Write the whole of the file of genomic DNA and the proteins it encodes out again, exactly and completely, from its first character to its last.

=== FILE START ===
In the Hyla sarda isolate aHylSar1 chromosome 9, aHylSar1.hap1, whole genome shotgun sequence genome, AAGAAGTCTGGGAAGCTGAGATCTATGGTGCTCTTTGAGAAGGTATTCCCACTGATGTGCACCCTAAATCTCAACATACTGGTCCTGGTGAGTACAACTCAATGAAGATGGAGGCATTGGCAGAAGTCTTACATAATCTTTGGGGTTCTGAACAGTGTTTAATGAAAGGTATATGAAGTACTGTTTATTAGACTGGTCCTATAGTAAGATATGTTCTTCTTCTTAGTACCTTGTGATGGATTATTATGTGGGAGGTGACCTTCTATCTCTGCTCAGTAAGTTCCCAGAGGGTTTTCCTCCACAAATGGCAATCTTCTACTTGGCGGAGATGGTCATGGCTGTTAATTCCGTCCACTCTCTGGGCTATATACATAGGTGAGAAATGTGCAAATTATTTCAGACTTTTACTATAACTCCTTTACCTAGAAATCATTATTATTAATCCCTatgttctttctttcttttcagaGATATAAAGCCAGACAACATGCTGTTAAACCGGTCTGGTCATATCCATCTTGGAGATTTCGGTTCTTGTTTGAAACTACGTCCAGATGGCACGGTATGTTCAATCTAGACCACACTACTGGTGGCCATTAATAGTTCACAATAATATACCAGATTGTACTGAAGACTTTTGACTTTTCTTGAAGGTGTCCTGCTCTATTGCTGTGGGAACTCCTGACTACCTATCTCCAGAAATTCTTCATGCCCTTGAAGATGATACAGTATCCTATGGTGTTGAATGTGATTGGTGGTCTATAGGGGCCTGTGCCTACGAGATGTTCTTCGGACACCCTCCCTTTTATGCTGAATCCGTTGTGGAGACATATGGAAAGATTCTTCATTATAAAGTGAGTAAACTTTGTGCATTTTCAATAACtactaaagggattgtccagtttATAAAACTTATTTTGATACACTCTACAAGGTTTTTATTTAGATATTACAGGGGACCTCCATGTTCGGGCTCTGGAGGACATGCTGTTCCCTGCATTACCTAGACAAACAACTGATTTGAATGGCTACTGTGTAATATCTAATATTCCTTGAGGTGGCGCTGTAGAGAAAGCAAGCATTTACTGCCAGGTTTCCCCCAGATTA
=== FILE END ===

In the Hyla sarda isolate aHylSar1 chromosome 9, aHylSar1.hap1, whole genome shotgun sequence genome, AAGAAGTCTGGGAAGCTGAGATCTATGGTGCTCTTTGAGAAGGTATTCCCACTGATGTGCACCCTAAATCTCAACATACTGGTCCTGGTGAGTACAACTCAATGAAGATGGAGGCATTGGCAGAAGTCTTACATAATCTTTGGGGTTCTGAACAGTGTTTAATGAAAGGTATATGAAGTACTGTTTATTAGACTGGTCCTATAGTAAGATATGTTCTTCTTCTTAGTACCTTGTGATGGATTATTATGTGGGAGGTGACCTTCTATCTCTGCTCAGTAAGTTCCCAGAGGGTTTTCCTCCACAAATGGCAATCTTCTACTTGGCGGAGATGGTCATGGCTGTTAATTCCGTCCACTCTCTGGGCTATATACATAGGTGAGAAATGTGCAAATTATTTCAGACTTTTACTATAACTCCTTTACCTAGAAATCATTATTATTAATCCCTatgttctttctttcttttcagaGATATAAAGCCAGACAACATGCTGTTAAACCGGTCTGGTCATATCCATCTTGGAGATTTCGGTTCTTGTTTGAAACTACGTCCAGATGGCACGGTATGTTCAATCTAGACCACACTACTGGTGGCCATTAATAGTTCACAATAATATACCAGATTGTACTGAAGACTTTTGACTTTTCTTGAAGGTGTCCTGCTCTATTGCTGTGGGAACTCCTGACTACCTATCTCCAGAAATTCTTCATGCCCTTGAAGATGATACAGTATCCTATGGTGTTGAATGTGATTGGTGGTCTATAGGGGCCTGTGCCTACGAGATGTTCTTCGGACACCCTCCCTTTTATGCTGAATCCGTTGTGGAGACATATGGAAAGATTCTTCATTATAAAGTGAGTAAACTTTGTGCATTTTCAATAACtactaaagggattgtccagtttATAAAACTTATTTTGATACACTCTACAAGGTTTTTATTTAGATATTACAGGGGACCTCCATGTTCGGGCTCTGGAGGACATGCTGTTCCCTGCATTACCTAGACAAACAACTGATTTGAATGGCTACTGTGTAATATCTAATATTCCTTGAGGTGGCGCTGTAGAGAAAGCAAGCATTTACTGCCAGGTTTCCCCCAGATTA